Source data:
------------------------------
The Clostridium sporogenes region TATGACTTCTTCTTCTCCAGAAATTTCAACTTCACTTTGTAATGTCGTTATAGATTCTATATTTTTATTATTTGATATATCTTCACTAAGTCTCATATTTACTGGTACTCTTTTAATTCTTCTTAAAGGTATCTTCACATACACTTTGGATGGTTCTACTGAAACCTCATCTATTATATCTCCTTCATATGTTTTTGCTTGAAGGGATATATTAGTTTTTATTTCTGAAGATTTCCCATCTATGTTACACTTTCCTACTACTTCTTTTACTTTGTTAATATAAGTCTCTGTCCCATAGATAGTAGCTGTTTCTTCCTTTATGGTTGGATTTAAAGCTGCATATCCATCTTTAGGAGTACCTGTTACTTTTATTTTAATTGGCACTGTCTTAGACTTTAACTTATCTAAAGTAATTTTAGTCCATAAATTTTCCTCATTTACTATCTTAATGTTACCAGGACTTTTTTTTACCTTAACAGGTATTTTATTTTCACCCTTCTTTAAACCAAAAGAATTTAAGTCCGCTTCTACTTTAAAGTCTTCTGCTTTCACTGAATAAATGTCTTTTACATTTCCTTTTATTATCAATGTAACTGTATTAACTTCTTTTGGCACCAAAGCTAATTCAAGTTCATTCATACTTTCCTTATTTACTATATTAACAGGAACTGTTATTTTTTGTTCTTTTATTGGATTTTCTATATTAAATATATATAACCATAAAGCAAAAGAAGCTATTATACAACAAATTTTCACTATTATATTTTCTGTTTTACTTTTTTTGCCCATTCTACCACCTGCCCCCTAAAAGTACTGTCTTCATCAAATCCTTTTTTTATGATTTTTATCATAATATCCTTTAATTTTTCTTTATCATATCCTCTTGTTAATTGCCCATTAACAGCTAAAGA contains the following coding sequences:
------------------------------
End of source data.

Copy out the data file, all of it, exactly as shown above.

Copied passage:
The Clostridium sporogenes region TATGACTTCTTCTTCTCCAGAAATTTCAACTTCACTTTGTAATGTCGTTATAGATTCTATATTTTTATTATTTGATATATCTTCACTAAGTCTCATATTTACTGGTACTCTTTTAATTCTTCTTAAAGGTATCTTCACATACACTTTGGATGGTTCTACTGAAACCTCATCTATTATATCTCCTTCATATGTTTTTGCTTGAAGGGATATATTAGTTTTTATTTCTGAAGATTTCCCATCTATGTTACACTTTCCTACTACTTCTTTTACTTTGTTAATATAAGTCTCTGTCCCATAGATAGTAGCTGTTTCTTCCTTTATGGTTGGATTTAAAGCTGCATATCCATCTTTAGGAGTACCTGTTACTTTTATTTTAATTGGCACTGTCTTAGACTTTAACTTATCTAAAGTAATTTTAGTCCATAAATTTTCCTCATTTACTATCTTAATGTTACCAGGACTTTTTTTTACCTTAACAGGTATTTTATTTTCACCCTTCTTTAAACCAAAAGAATTTAAGTCCGCTTCTACTTTAAAGTCTTCTGCTTTCACTGAATAAATGTCTTTTACATTTCCTTTTATTATCAATGTAACTGTATTAACTTCTTTTGGCACCAAAGCTAATTCAAGTTCATTCATACTTTCCTTATTTACTATATTAACAGGAACTGTTATTTTTTGTTCTTTTATTGGATTTTCTATATTAAATATATATAACCATAAAGCAAAAGAAGCTATTATACAACAAATTTTCACTATTATATTTTCTGTTTTACTTTTTTTGCCCATTCTACCACCTGCCCCCTAAAAGTACTGTCTTCATCAAATCCTTTTTTTATGATTTTTATCATAATATCCTTTAATTTTTCTTTATCATATCCTCTTGTTAATTGCCCATTAACAGCTAAAGA contains the following coding sequences: